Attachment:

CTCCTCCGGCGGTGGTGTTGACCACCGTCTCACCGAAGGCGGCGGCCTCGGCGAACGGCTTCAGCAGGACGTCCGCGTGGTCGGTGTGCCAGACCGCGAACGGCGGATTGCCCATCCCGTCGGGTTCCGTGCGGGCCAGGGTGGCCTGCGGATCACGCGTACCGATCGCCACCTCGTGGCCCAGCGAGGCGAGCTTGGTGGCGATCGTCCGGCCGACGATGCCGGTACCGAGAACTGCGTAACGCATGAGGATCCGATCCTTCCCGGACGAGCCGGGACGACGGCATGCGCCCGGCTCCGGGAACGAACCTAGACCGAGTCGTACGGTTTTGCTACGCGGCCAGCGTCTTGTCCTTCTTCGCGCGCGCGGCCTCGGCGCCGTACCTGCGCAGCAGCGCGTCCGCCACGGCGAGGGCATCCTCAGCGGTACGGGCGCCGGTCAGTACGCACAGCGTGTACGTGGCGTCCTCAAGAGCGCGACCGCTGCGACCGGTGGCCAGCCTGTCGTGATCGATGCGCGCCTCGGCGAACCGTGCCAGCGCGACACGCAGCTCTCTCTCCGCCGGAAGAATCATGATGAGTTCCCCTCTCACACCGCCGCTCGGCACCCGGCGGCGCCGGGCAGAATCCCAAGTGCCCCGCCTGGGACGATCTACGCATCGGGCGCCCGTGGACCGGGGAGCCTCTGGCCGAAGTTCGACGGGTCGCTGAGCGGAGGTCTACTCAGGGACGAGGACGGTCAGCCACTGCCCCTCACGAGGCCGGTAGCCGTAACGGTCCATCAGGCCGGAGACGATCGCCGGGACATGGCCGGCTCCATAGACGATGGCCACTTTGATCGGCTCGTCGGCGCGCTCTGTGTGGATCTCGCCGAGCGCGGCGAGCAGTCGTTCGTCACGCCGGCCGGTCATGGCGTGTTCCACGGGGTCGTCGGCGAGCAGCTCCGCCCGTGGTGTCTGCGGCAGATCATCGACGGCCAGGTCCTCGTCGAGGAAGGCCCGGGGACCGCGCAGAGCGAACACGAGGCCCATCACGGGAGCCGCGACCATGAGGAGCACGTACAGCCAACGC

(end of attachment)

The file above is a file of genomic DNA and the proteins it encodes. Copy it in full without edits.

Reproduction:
CTCCTCCGGCGGTGGTGTTGACCACCGTCTCACCGAAGGCGGCGGCCTCGGCGAACGGCTTCAGCAGGACGTCCGCGTGGTCGGTGTGCCAGACCGCGAACGGCGGATTGCCCATCCCGTCGGGTTCCGTGCGGGCCAGGGTGGCCTGCGGATCACGCGTACCGATCGCCACCTCGTGGCCCAGCGAGGCGAGCTTGGTGGCGATCGTCCGGCCGACGATGCCGGTACCGAGAACTGCGTAACGCATGAGGATCCGATCCTTCCCGGACGAGCCGGGACGACGGCATGCGCCCGGCTCCGGGAACGAACCTAGACCGAGTCGTACGGTTTTGCTACGCGGCCAGCGTCTTGTCCTTCTTCGCGCGCGCGGCCTCGGCGCCGTACCTGCGCAGCAGCGCGTCCGCCACGGCGAGGGCATCCTCAGCGGTACGGGCGCCGGTCAGTACGCACAGCGTGTACGTGGCGTCCTCAAGAGCGCGACCGCTGCGACCGGTGGCCAGCCTGTCGTGATCGATGCGCGCCTCGGCGAACCGTGCCAGCGCGACACGCAGCTCTCTCTCCGCCGGAAGAATCATGATGAGTTCCCCTCTCACACCGCCGCTCGGCACCCGGCGGCGCCGGGCAGAATCCCAAGTGCCCCGCCTGGGACGATCTACGCATCGGGCGCCCGTGGACCGGGGAGCCTCTGGCCGAAGTTCGACGGGTCGCTGAGCGGAGGTCTACTCAGGGACGAGGACGGTCAGCCACTGCCCCTCACGAGGCCGGTAGCCGTAACGGTCCATCAGGCCGGAGACGATCGCCGGGACATGGCCGGCTCCATAGACGATGGCCACTTTGATCGGCTCGTCGGCGCGCTCTGTGTGGATCTCGCCGAGCGCGGCGAGCAGTCGTTCGTCACGCCGGCCGGTCATGGCGTGTTCCACGGGGTCGTCGGCGAGCAGCTCCGCCCGTGGTGTCTGCGGCAGATCATCGACGGCCAGGTCCTCGTCGAGGAAGGCCCGGGGACCGCGCAGAGCGAACACGAGGCCCATCACGGGAGCCGCGACCATGAGGAGCACGTACAGCCAACGC